Judicial review: Parliament unites against Grayling’s assault on justice
Government proposals making it much harder for ministers to be challenged in the courts have been slammed in a report by parliamentarians.
A report by the joint committee on human rights extended the criticisms already voiced by MPs to Chris Grayling, the justice secretary behind the reforms.
Grayling combines that role with his title of lord chancellor, a position which has for centuries defended the judiciary.
Now MPs and peers have declared a "thoroughgoing review" of the dual role is needed because, they suggest, Grayling's moves to undermine the rule of law are politically motivated.
"There needs to be a complete review of the implications of combining in one person these roles, and of the current structure of departmental responsibilities between the Home Office and the Ministry of Justice," committee chair Hywel Francis said.
MPs and peers dismissed the government's rationale for stripping back the ability of individuals and organisations to challenge the executive in the courts via judicial review.
Ministers had argued a rapid growth in the number of cases in recent years meant the brakes had to be applied to the process.
But today's report has pointed out the increase is primarily due to a significant jump in the number of immigration cases.
These are now being dealt with outside that system, meaning the government's principal reason for reform no longer exists.
Today's report calls on the government to adopt an alternative set of reforms put forward by the Bingham Centre on streamlining judicial review.
This would reduce unnecessary cost and delay and "make the process of judicial review more expeditious and therefore cheaper without compromising effective access to justice", MPs and peers said.
Their report strips apart the government's arguments proposals.
It confirms the government's proposals to force judges to disregard judicial review applications where the procedural issue being challenged would not ultimately have made a difference "gives rise to the risk of unlawful administrative action going unremedied".
It says ministers' proposal to only make legal aid payable if permission for the judicial review is granted is "a potentially serious interference with access to justice".
And it warns the move to allow legal costs to drastically increase in many cases "is too great a restriction and will undermine effective access to justice".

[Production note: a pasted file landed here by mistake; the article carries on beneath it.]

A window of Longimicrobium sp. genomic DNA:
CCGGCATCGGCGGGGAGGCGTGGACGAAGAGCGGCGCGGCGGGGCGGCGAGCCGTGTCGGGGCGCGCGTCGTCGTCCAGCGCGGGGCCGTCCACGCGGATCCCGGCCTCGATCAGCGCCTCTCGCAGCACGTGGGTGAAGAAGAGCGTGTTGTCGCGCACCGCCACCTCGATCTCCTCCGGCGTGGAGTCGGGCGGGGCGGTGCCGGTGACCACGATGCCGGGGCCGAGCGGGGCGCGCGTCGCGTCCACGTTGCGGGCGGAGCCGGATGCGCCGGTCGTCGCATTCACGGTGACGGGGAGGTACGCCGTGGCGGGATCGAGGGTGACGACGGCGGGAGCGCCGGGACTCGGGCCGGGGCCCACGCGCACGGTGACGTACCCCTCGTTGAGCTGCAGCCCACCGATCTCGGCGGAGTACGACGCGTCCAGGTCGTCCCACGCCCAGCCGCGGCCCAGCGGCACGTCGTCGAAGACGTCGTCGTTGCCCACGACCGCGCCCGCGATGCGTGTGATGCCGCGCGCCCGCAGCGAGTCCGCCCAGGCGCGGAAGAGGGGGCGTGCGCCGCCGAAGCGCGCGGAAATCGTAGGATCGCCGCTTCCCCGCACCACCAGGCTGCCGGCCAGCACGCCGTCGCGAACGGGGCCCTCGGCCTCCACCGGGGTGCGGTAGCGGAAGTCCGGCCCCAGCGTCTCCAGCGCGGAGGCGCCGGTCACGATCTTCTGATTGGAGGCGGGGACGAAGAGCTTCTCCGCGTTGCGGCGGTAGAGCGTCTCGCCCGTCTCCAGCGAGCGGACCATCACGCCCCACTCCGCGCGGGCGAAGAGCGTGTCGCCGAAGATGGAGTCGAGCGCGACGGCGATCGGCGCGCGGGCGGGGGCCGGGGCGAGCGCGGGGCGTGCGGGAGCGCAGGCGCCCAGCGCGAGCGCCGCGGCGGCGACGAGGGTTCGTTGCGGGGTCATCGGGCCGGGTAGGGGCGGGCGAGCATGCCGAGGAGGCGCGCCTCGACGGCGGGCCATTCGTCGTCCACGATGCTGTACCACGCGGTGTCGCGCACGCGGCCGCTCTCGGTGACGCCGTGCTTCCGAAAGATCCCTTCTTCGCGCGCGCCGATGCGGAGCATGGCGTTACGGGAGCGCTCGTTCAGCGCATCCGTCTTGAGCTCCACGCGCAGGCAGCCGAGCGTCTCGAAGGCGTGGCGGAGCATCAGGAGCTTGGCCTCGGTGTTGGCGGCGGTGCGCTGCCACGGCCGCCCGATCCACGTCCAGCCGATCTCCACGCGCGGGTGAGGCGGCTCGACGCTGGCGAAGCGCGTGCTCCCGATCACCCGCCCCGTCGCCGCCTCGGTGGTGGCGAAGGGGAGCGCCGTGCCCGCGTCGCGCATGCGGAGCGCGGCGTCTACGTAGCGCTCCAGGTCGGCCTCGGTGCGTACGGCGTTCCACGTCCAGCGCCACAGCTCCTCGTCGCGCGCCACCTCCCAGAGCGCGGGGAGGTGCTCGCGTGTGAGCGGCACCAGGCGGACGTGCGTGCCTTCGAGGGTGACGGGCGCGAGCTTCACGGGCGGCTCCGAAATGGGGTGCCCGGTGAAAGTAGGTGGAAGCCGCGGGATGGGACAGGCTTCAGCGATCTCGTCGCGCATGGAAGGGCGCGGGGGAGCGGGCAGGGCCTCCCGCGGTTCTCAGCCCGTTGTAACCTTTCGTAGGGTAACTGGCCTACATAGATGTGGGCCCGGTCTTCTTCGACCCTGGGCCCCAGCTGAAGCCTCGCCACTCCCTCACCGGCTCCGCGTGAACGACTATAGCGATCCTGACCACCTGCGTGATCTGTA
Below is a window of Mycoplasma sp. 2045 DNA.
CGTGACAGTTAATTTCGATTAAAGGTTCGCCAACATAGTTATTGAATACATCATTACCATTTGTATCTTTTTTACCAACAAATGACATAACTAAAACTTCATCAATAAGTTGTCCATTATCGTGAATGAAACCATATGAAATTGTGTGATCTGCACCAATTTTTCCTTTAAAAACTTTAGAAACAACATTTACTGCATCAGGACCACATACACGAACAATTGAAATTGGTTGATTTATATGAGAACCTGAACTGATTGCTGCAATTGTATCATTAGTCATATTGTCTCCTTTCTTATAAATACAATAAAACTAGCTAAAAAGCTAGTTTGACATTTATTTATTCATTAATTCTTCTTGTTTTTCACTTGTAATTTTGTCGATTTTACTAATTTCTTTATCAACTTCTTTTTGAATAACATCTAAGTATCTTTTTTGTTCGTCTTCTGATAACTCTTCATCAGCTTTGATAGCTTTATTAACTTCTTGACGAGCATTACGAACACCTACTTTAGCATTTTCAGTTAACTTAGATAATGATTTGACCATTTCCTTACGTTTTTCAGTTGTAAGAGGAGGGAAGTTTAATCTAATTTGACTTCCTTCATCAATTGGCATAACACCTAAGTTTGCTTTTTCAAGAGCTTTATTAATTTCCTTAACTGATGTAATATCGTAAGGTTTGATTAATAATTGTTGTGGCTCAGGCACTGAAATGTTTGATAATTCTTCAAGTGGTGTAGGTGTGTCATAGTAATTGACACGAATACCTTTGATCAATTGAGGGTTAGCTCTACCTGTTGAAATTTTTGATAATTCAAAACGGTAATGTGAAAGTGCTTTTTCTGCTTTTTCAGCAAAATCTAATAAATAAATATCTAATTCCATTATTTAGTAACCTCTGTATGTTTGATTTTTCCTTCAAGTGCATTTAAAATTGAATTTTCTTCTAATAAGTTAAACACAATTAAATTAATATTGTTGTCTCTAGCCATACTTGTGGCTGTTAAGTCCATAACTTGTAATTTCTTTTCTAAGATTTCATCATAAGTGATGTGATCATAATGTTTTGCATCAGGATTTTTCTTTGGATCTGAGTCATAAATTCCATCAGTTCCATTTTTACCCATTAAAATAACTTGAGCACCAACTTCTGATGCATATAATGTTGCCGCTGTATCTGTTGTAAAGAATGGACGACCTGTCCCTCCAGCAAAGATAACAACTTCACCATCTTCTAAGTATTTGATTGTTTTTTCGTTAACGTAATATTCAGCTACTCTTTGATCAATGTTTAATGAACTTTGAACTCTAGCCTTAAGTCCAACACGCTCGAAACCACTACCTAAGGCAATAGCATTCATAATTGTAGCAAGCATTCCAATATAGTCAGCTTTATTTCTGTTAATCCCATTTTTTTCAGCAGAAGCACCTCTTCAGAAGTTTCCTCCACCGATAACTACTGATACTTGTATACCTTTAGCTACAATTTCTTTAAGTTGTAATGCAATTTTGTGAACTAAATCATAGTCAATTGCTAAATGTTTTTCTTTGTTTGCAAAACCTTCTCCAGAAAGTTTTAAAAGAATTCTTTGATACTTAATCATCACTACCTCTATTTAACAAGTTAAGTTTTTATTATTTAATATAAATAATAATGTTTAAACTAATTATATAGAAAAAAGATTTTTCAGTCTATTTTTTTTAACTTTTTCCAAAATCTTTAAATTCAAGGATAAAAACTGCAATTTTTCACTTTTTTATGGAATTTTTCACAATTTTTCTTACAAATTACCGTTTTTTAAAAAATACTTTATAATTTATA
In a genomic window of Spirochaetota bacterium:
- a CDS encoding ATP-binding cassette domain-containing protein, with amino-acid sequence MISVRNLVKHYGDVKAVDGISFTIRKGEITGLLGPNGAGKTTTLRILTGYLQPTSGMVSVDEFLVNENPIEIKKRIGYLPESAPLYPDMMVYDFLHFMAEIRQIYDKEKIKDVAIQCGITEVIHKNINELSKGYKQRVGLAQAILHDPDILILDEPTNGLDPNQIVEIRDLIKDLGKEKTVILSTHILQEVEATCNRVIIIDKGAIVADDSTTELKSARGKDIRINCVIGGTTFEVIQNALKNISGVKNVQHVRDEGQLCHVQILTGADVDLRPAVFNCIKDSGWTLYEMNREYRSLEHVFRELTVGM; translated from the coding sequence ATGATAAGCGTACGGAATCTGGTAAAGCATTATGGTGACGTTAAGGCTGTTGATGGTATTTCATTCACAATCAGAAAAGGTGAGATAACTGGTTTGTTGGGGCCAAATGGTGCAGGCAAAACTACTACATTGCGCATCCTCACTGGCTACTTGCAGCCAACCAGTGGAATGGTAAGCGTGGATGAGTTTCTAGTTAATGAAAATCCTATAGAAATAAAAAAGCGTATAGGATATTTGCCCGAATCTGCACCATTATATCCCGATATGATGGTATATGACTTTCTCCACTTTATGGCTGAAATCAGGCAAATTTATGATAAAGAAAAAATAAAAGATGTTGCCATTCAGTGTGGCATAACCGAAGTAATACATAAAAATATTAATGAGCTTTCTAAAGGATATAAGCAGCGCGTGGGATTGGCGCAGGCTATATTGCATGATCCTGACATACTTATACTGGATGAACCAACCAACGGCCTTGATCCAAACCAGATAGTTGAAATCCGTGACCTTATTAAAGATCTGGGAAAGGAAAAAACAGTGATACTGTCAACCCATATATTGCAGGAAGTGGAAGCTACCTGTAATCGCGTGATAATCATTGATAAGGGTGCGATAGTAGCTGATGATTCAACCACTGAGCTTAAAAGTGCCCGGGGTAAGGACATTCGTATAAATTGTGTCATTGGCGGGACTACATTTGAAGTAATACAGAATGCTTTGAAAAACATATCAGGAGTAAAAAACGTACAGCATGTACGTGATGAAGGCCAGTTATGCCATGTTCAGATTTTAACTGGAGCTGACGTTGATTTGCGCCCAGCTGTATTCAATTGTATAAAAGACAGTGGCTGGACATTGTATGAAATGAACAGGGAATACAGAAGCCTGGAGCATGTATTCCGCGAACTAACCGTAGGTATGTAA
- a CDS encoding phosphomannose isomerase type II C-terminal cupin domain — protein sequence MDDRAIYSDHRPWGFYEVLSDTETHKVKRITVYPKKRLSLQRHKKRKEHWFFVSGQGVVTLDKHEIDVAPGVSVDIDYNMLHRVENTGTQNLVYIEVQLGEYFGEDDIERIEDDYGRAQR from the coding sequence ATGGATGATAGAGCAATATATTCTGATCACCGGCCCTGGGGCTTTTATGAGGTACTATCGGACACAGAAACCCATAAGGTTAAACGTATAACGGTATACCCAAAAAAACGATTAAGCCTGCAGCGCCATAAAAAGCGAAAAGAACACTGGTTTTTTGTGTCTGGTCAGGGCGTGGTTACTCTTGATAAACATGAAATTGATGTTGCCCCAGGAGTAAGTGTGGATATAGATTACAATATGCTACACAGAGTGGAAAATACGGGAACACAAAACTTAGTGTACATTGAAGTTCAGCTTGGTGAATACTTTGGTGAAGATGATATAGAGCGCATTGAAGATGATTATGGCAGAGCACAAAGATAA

The reforms to judicial review are having a prolonged gestation as the legislation is unlikely to be completed before the current session of parliament ends.
A debate is expected before then on the floor of the Commons as the bill must complete its stages in the lower chamber before the next Queen's Speech, however, when Labour is expected to renew its attacks on the proposals by citing today's report.
"This is a devastating critique of the failure to grasp the complexity of the conflict of interest inherent in the dual role of politician and legal champion," said Frances Crook, chief executive of the Howard League for Penal Reform.
"Unfortunately the error has been to concentrate on the politics while the rule of law has suffered."
The Ministry of Justice issued a defiant response, however.
A spokesperson said: "We want to make sure judicial review continues its crucial role in holding authorities and others to account, but also that it is used for the right reasons and is not abused by people to cause delays or to generate publicity for themselves or their organisations at the expense of ordinary taxpayers.
"Our reforms will bring balance to the judicial review system so justice is done, but unmerited, costly and time-wasting applications no longer stifle progress."
Writing for Politics.co.uk, shadow justice minister Andy Slaughter said Grayling was effectively making it all but impossible for anyone except the very rich to pursue judicial review cases in the future.
"Grayling is planning a big party next year to celebrate the 800th anniversary of Magna Carta," he wrote.
"He fails to see the irony that he, the first non-lawyer to hold the post of lord chancellor in over 300 years, is undermining its greatest legacies, establishing the rule of law and protecting the citizen from the uncontrolled power of the state."